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Book Box

  • Giving the gift of reading. Why a book is extra special at Christmas

    I love getting books at Christmas. My husband, Matthew, and I always buy each other books so I purposely don’t buy any in the lead up to the festivities – then when I undo the wrapping paper I get really excited to see which one I’ve got. I feel like a big kid really.   I love giving the gift of reading, too – knowing the recipients are going to get so much pleasure from opening up their book and immersing themselves in the story inside.

    Giving the gift of reading is a great way to get children into books. It makes books feel extra-special when they’re wrapped up as a present and given with love. And the Christmas holidays are the perfect time for children to snuggle in and enjoy their new books. They can visit exotic countries, join in exciting adventures and discover new things to learn – all in one place.

    giving the gift of reading, kids books, gift of reading, tidy books, book box, book storage box Unwrapping books this Christmas. Photo credit @tthese-beautiful_thingss

    In Iceland, they’re as enthusiastic about reading at Christmas as I am. They have a tradition there called Jolabokaflod, or ‘The Christmas Book Flood’, where around November time every household is sent a book catalogue and people order books as gifts for family and friends. Then, on Christmas Eve, when it’s traditional to exchange presents, people stay in to read their new book, accompanied by a mug of hot chocolate or glass of jólabland, a mix of fizzy orange and ale. It’s brilliant that books are such a big part of their life, and that at Christmas time parents and children can spend time together reading.

    If you like the idea of having a book-filled Christmas, our Book Storage Box is a great way to keep all your kids’ books in one neat and tidy place. It’s portable so you can take it into the living room during the day then pop it upstairs ready for bedtime reading. It’s like a little moveable library so your children always have their books near them and they can dip in and out to read whenever they like. When my kids were younger, we used ours all the time.

    My two children may be in their teens now, but I still love sharing our reading. Later I’ll be popping into a book shop to buy my daughter a Christmas present. She’s into crime thrillers, which isn’t a genre I read, so I’ll have fun browsing the shelves, checking the reviews and finding out more. Who knows, I may discover a fascinating new world we can explore together this Christmas.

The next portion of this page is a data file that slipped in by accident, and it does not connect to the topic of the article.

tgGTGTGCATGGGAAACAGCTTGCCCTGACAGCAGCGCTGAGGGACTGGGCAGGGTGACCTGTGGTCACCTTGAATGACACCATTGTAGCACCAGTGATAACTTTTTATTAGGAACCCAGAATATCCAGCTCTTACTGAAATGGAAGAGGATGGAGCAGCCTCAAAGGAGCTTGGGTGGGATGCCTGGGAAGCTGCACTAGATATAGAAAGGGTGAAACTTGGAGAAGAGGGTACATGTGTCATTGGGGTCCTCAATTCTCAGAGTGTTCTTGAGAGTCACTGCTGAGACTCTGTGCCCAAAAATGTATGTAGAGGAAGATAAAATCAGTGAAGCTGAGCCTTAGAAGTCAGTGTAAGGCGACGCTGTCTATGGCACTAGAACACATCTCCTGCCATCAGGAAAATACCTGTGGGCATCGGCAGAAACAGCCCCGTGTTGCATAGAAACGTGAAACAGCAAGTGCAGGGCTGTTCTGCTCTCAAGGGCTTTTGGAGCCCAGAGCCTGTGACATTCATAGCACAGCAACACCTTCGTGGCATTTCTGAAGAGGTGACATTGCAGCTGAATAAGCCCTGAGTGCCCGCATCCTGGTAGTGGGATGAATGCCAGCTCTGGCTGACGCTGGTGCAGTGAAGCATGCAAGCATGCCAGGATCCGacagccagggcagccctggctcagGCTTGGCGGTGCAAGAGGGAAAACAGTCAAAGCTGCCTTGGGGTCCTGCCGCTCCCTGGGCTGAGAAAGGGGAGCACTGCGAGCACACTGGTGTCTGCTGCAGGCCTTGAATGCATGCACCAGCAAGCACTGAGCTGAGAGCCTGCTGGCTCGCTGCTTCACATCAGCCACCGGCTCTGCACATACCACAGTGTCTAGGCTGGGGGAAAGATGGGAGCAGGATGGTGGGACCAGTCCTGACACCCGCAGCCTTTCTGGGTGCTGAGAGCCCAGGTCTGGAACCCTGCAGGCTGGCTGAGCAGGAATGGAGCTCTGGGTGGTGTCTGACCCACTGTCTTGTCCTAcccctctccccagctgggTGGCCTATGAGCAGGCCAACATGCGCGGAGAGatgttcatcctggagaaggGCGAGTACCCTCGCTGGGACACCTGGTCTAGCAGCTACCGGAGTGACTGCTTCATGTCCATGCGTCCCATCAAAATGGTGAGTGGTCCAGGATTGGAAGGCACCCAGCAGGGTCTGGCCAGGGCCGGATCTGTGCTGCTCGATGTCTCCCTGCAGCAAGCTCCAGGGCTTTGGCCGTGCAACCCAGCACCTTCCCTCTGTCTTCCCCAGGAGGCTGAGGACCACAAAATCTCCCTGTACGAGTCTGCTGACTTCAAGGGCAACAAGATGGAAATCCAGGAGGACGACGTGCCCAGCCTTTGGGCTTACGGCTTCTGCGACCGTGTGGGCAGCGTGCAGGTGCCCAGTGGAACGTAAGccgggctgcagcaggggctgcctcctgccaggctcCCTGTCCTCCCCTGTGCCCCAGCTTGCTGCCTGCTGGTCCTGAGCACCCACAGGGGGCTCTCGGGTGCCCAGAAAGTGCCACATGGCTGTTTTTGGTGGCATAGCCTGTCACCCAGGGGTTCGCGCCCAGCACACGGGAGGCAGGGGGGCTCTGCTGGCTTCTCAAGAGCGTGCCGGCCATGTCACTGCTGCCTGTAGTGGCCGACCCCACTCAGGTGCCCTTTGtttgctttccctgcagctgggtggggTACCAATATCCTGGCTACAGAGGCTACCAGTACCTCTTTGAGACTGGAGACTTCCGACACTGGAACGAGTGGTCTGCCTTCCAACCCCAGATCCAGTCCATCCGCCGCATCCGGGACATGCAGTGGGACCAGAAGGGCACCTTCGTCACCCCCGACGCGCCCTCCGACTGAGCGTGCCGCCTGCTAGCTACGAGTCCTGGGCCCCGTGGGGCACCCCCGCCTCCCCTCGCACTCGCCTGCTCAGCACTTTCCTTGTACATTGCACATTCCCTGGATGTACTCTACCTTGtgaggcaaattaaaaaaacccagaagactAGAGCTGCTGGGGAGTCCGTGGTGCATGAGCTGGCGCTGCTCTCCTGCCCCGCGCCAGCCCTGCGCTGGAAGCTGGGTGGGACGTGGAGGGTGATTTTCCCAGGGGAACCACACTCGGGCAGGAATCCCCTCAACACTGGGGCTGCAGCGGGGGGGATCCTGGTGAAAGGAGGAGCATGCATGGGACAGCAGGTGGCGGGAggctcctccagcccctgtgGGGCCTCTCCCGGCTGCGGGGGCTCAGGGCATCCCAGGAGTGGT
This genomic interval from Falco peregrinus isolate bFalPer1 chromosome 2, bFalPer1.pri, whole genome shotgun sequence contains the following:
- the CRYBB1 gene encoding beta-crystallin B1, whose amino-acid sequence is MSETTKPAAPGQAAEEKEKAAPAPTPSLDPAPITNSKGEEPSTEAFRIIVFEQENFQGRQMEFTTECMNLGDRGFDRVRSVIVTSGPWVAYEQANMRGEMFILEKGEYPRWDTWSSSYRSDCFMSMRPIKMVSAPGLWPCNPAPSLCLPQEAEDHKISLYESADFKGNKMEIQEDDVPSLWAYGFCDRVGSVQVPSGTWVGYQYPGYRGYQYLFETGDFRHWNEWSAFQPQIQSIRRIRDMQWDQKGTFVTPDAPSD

* Are you doing a Secret Santa at work this Christmas? A great idea from Beanstalk, the national literacy charity that we support, is to give one of your books as a gift and donate the money to them.  It's one more way to be giving the gift of reading!  Find out more  

    geraldine grandidier, tidy books

    Geraldine is Tidy Books’ founder, designer and CEO, as well as mum to Adele and Emile.   She started Tidy Books in her violin workshop because she couldn’t find a good bookcase for her kids.  Now her Tidy Books bookcases and storage designs are encouraging independence and a love of reading in kids all over the world.

  • Time to read...

    Telling the time is so natural to most of us, that we forget kids don't have the same concept of telling time.  I was chatting to a friend the other day about her Christmas and she said her three-year-old son was so excited he’d been constantly asking when Father Christmas was coming.  Of course, being so young, her son had no concept of time so she told him it would be ‘three times when you’ve gone to school’  She wanted to help him understand that he’d have to wait for what would feel like three school days.

    I thought that was a really clever way of teaching her child about telling time. Another mum I know does a similar thing – only she breaks time down into episodes of Peppa Pig. As for helping my own children to tell the time, I remember we sat down and made a clock out of a Camembert box (well, I am French!).

    telling time, teaching time clock, book box, tidy books, tell the time clock The Tidy Books Box with teaching time clock

    Experts agree that telling the time makes better sense to children when they can relate it to their own experience – like teatime at 5 o’ clock and their 7 o’ clock bath time. And of course it’s always good to making learning fun, so they suggest things like setting a timer when you’re baking cookies or using a stopwatch to time them cleaning their teeth.